Monday, 2 October 2017

Sarah Cave and Rupert Loydell in Conversation (1/4)

Sarah Cave and Rupert Loydell recently collaborated on a series of annunciations (sort of), published as Impossible Songs (Analogue Flashback 2017). They talk about ekphrasis, religion, philosophy, nests and pick'n'mix. Also poetry.


"It would be rude not to leave a few feathers of my own in my unfolding of the work"


Your poems often adopt disguises, appear to be about one thing but are actually about another. I'm thinking about Moomin poems that aren't actually about the trolls, and annunciation poems that are not really, or just, about angels and virgins.


I blame my Brown Owl.

The first art work I remember making – that didn’t consist of my parents standing next to a strange abstract expression of a house – was a pasta Jesus smiling serenely from a cardboard canvas. I suppose, even then, that was more about lunch.

The sense of the absurd is important in the poems you mention but this absurdism is also underpinned with a serious reflection usually existential. I think poetry has displaced my sense of character and Moomins, rubber ducks, angels and virgins are all fragmented apparitions of my understanding/misunderstanding of philosophy, theology or life. I studied philosophy for a time and wrote more interesting marginalia about Heideggerian shadow-puppets than I did essays about the sublime. I use masks and puppets as ways to express a sense of displacement, either my own or someone else’s.

Writing a straight description of a painting or an event has its place but it isn’t the kind of poetry that I’ve ever wanted to write. This approach loses some of the extra-imaginative content of life. If I went to a gallery, for example, I wouldn’t want to respond to the art work in this way because I would be missing something important in the exchange between me and the artwork. It would be rude not to leave a few feathers of my own in my unfolding of the work. Moominmamma wouldn’t approve of such behaviour. The Moomins throw up their own problems. As somebody else’s literary invention, there’s the risk of writing too closely to the original. Something new has to come from the interaction to justify it.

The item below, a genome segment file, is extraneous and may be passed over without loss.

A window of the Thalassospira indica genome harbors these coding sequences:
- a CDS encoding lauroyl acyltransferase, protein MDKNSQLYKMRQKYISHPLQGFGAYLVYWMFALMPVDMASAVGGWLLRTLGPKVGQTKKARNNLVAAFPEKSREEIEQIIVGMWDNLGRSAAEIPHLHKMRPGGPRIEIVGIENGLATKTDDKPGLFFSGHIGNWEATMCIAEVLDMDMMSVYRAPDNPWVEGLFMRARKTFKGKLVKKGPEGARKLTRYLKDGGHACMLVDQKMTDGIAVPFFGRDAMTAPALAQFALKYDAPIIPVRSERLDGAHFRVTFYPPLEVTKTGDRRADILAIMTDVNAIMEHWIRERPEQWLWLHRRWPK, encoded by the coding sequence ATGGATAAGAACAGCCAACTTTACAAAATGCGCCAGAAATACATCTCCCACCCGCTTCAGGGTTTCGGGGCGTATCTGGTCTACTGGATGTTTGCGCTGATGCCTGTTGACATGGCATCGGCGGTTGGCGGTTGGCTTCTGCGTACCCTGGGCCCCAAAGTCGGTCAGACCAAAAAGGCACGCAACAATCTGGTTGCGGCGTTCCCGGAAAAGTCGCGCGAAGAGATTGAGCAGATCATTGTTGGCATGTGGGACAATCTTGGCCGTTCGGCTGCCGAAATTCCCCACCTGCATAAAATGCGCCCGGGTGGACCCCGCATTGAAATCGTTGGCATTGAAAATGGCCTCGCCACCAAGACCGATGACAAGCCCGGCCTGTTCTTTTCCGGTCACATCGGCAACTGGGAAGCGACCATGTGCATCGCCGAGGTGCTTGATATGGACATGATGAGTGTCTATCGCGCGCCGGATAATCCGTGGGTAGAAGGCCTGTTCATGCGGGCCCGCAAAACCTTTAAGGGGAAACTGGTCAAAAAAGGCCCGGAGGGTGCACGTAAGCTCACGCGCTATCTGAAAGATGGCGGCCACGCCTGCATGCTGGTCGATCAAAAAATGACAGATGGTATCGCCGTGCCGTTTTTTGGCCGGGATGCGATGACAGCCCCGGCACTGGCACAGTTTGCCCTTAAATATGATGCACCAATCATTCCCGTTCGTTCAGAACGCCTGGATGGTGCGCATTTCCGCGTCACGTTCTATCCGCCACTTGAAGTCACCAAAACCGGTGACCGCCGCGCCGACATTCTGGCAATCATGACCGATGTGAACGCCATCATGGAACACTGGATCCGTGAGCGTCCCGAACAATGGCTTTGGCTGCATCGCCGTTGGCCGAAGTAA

If you want to read stories about the Moomins then there’s this writer called Tove Jansson who does a great job. For the Annunciation, I recommend The Gospel of Luke. That’s my favourite.

The point of ekphrasis is to respond to something. Not just repeat the same thing.
The point of ekphrasis is to respond to something. Not just repeat the same thing.


Yes, of course, although ekphrasis is also to do with mimesis and the translation of image into language. But like you I want to bring some different ideas and ways of thinking to my subject matter.

In your Slava poems it is almost as though you invented a character, a state of mind, and a place for him to live, and then wrote what happened. Most of my work gets fixated on an event or idea, in the Dear Mary poems the annunciation, and work from there. I loved thinking about seeing the annunciation through a surveillance camera, or re-imagining it as an alien encounter (which I guess in many ways it was!), and looking at some of the different paintings that artists have done.

There's part of me always thinks it would be better to somehow just get my readers to look at the Fra Angelico annunciations in San Marco, Florence or San Giovanni though... I'm not trying to be modest, but there is a sense that words don't do them justice. But I hope the different ways of thinking about them, and about the whole concept of another world intervening in the human one, is a different experience. It's that intervention that I am fascinated by at the moment.

I always work in series of paintings too.

© Sarah Cave & Rupert Loydell 2017

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